Before a drug makes it to the FDA, the company has to show how it works in animals. Scientists run tests on different animals, and in the end bring that data to the FDA in the form of an Investigational New Drug application. If the FDA signs off, the company starts testing the drug in humans.
The FDA isn't gathering that data or running the trials. That's the responsibility of the drugmaker. The agency is just there to review it.
That's when phase one begins. During this trial, drugmakers administer the drug to a group of healthy humans who don't have the disease. They're just determining if the drug is safe. Researchers can see if the drug is toxic at higher levels and figure out if there are any major side effects that would become a problem in later trials.
Like phase one, the second trial tests whether a drug is safe, but this time the drug is given to people who have the disease, rather than healthy people.
This trial is "randomized." That means half of the participants receive the drug and the other half gets a sugar pill called a placebo. And while this test is mostly about safety, having the control group helps the researchers begin to pick up clues about whether the drug is working as designed.
It is at this stage that the drug-approval process could end if the Trump administration picks a commissioner in favor of approving drugs only after they've been proven safe and not necessarily effective.
Based on the current clinical-trial process, there's just a 30% chance of a drug moving from phase two to phase three, according to data from biotech trade organization BIO.
Now that a drugmaker is pretty sure a drug is safe, it moves to phase three. It's in this stage where researchers find out if the substance actually does what they hope it does. Working with the FDA, the drugmaker designs a larger trial that homes in on the ideal dosage, patient population, and other factors that could make or break approval.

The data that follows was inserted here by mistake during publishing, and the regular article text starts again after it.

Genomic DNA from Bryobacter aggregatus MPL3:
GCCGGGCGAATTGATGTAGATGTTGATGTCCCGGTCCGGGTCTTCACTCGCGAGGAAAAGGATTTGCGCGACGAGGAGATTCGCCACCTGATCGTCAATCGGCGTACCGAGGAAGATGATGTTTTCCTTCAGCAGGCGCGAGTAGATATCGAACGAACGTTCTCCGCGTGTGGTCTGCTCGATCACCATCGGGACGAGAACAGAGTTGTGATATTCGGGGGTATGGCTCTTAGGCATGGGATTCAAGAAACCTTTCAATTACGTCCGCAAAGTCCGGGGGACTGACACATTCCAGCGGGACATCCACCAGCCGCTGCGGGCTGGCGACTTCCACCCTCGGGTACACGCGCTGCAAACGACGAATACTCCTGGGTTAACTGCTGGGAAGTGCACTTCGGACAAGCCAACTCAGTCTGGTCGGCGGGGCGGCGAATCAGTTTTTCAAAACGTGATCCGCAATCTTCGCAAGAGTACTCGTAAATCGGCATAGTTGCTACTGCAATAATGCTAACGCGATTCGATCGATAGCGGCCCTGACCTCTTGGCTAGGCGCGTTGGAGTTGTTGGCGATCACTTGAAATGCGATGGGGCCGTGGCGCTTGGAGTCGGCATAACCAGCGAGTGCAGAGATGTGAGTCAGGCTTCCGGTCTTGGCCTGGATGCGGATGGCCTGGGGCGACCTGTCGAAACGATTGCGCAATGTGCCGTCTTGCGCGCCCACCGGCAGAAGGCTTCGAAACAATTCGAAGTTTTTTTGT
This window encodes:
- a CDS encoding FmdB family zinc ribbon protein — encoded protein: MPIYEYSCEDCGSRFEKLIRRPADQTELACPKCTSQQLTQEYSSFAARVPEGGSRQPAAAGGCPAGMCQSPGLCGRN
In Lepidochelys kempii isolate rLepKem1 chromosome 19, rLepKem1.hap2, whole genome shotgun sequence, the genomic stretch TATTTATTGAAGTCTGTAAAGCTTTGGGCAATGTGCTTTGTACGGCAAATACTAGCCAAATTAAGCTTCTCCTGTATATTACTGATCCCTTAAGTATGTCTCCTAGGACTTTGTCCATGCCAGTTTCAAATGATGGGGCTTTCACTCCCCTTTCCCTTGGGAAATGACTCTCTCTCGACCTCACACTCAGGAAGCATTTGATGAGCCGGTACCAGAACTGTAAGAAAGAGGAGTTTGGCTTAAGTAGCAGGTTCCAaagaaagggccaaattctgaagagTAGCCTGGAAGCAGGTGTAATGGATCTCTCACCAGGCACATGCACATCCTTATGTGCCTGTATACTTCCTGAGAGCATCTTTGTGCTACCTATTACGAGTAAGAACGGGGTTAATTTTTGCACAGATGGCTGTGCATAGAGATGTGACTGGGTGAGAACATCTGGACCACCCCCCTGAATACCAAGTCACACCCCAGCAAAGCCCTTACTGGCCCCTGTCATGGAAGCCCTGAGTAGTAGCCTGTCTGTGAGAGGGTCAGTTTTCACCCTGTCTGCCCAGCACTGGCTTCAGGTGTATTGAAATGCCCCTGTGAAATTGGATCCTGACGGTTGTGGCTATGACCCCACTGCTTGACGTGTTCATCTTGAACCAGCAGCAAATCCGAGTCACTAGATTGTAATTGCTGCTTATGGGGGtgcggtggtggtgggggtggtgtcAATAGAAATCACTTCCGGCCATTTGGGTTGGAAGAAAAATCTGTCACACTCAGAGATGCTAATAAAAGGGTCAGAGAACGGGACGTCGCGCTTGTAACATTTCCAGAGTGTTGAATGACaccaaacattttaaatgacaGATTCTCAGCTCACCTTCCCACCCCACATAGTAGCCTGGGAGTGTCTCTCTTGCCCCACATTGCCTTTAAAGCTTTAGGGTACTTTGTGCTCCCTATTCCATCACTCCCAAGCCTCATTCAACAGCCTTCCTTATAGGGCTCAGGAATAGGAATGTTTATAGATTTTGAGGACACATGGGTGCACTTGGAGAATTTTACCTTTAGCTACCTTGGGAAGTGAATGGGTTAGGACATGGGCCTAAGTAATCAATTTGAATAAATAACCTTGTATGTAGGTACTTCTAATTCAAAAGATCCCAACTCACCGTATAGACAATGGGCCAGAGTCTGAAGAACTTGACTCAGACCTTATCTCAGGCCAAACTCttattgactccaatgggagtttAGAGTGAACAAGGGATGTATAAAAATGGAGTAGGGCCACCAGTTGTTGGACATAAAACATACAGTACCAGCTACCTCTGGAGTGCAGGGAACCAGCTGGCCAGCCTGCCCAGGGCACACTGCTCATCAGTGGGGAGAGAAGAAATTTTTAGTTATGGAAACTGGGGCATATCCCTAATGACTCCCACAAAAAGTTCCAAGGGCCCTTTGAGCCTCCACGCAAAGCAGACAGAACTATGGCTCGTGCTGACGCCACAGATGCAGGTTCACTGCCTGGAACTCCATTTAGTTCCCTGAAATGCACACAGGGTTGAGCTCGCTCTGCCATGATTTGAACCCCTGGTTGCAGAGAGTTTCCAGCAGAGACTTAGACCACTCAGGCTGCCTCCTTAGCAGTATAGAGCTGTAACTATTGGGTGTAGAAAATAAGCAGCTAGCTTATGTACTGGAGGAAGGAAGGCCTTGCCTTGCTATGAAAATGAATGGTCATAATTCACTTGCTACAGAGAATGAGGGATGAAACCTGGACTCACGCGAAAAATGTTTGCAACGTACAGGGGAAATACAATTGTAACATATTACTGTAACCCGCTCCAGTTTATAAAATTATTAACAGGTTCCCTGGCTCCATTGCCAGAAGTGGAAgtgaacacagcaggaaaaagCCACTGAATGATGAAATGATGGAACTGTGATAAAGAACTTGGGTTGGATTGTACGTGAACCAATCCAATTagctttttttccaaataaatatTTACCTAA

Once all the data is collected and analyzed, the company can submit a new drug application. It includes data from the trials, the preclinical information, and details about how the treatment is manufactured. If the FDA accepts that application, the agency has 10 months and, in some priority cases, six months to make a decision.
During that review period, the FDA may hold an advisory committee meeting, where an independent group vets the drugmaker's data. From there, the group votes on whether the drug is safe, effective, and if the benefits outweigh the side effects. The FDA takes the committee's view into consideration but is not bound to follow its advice.
This is where the FDA explains why the drug didn't get approval. The drugmaker then decides whether to correct the mistakes or collect any missing information before reapplying.
Once a drug is approved, that's not the end of the FDA's responsibilities.
The FDA and the drugmaker still collect data on side effects. For example, in July 2015, the agency changed the label on a commonly used class of antibiotics to show potentially permanent side effects. The agency also has some oversight over how the drugs are marketed, making sure the ads don't mislead.
And should a drug start causing serious problems that didn't show up in the original trials, the FDA can take it off the market.